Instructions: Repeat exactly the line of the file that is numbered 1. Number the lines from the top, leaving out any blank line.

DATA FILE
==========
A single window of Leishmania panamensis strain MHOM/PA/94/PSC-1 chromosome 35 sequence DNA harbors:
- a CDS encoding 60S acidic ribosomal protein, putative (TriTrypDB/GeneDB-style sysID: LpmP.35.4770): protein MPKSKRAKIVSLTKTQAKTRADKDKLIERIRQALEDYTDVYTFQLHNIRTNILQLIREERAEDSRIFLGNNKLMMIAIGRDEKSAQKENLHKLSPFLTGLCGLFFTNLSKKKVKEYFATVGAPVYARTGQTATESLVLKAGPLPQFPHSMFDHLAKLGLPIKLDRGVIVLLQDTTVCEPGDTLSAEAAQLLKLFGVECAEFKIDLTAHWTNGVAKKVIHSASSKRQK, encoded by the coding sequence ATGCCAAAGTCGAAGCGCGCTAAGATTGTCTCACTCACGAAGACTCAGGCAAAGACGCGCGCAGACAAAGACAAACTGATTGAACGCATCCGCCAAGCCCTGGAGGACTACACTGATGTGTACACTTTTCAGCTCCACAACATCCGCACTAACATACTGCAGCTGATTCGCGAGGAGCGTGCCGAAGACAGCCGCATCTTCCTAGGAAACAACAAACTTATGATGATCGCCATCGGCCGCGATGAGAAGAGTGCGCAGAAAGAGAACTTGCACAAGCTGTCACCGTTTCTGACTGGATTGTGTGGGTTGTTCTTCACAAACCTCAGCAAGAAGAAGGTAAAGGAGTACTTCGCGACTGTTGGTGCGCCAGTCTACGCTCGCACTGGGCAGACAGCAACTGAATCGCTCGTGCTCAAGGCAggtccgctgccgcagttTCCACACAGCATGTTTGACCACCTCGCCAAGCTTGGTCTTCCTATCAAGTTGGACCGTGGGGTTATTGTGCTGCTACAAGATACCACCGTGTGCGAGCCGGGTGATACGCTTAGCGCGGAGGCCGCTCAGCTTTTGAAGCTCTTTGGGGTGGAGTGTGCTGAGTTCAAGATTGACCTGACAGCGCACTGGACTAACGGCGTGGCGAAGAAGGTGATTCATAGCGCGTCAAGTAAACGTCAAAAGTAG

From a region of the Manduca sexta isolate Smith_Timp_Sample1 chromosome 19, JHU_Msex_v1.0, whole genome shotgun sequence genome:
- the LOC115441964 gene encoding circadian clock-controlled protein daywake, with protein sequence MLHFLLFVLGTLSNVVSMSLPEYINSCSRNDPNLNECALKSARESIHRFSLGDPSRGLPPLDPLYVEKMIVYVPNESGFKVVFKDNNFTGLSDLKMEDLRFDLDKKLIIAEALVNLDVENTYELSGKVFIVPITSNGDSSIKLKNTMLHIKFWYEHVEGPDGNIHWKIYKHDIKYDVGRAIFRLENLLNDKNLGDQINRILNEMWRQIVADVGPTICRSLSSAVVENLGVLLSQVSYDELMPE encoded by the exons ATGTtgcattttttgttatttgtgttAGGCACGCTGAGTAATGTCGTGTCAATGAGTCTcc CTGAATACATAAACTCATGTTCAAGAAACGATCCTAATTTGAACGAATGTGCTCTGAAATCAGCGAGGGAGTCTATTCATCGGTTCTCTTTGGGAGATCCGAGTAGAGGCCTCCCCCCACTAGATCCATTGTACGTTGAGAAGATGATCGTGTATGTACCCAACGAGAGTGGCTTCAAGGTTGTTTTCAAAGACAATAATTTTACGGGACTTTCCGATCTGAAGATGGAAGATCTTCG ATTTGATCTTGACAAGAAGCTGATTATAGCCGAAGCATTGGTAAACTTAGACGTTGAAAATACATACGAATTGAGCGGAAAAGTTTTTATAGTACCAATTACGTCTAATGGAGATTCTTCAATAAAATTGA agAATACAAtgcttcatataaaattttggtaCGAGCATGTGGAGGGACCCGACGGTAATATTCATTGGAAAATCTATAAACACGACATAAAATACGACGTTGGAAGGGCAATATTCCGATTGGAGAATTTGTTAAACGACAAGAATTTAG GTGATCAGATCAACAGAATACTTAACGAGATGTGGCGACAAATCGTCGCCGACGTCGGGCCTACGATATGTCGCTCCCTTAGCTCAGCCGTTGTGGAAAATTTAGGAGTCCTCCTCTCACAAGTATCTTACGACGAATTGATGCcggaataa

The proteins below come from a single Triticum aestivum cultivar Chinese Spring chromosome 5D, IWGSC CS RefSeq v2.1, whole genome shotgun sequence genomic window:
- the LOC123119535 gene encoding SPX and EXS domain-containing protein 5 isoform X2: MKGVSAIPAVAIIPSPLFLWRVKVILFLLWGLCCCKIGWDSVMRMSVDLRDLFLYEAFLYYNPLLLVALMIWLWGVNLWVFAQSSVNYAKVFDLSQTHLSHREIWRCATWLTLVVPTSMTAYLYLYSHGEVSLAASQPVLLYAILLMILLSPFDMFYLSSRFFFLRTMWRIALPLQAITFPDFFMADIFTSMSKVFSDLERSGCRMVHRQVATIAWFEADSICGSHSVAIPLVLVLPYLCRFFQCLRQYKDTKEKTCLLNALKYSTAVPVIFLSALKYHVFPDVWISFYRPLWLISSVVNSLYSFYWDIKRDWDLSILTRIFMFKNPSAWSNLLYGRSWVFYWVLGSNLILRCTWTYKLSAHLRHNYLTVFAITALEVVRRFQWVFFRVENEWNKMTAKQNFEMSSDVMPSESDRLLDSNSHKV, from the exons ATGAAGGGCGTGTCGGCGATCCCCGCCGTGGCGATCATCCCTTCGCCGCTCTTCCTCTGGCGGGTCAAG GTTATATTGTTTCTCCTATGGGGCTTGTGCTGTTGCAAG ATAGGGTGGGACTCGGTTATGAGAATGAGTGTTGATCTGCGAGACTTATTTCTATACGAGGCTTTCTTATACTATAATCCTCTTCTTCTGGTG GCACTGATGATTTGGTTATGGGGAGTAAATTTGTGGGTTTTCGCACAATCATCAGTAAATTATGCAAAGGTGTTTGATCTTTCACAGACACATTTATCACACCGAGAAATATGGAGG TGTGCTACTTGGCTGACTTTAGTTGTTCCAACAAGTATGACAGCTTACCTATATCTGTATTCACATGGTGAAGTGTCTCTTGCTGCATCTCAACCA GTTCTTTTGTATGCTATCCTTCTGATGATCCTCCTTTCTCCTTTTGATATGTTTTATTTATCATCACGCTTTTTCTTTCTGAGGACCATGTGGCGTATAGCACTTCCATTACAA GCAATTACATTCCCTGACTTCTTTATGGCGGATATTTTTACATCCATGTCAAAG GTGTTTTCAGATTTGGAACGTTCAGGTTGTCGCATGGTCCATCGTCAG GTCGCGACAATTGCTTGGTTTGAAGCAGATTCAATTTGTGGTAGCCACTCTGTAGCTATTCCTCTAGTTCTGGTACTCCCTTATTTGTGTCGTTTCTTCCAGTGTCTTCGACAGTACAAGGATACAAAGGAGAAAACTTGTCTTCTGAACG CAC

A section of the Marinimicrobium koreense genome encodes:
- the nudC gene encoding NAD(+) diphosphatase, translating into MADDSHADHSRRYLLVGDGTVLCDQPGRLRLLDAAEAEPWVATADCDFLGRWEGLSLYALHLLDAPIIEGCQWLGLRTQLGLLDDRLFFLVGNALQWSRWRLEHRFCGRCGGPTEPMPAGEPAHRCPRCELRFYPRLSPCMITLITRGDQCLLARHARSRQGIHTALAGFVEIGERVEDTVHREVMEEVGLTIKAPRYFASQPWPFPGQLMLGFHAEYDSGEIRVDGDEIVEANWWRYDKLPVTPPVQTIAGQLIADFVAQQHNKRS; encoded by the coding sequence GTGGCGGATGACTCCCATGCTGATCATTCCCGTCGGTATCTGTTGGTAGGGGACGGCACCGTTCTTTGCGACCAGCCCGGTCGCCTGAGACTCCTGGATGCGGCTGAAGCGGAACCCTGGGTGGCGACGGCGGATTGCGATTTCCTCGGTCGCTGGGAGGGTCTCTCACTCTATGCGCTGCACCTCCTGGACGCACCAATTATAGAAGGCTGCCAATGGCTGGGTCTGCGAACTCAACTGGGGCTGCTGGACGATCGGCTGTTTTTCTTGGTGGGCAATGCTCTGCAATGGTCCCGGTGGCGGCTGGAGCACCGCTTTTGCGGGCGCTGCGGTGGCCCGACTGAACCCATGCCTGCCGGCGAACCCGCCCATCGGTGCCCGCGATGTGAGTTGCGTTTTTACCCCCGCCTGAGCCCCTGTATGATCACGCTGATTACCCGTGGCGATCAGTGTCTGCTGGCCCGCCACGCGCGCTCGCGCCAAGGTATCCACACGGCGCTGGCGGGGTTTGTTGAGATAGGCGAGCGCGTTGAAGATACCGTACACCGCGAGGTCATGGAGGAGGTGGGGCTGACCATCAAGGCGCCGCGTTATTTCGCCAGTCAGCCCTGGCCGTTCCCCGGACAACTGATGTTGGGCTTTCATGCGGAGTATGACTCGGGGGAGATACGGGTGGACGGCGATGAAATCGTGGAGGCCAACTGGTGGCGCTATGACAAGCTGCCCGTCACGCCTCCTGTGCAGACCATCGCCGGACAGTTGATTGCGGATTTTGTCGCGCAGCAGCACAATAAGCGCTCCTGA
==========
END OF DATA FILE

A single window of Leishmania panamensis strain MHOM/PA/94/PSC-1 chromosome 35 sequence DNA harbors: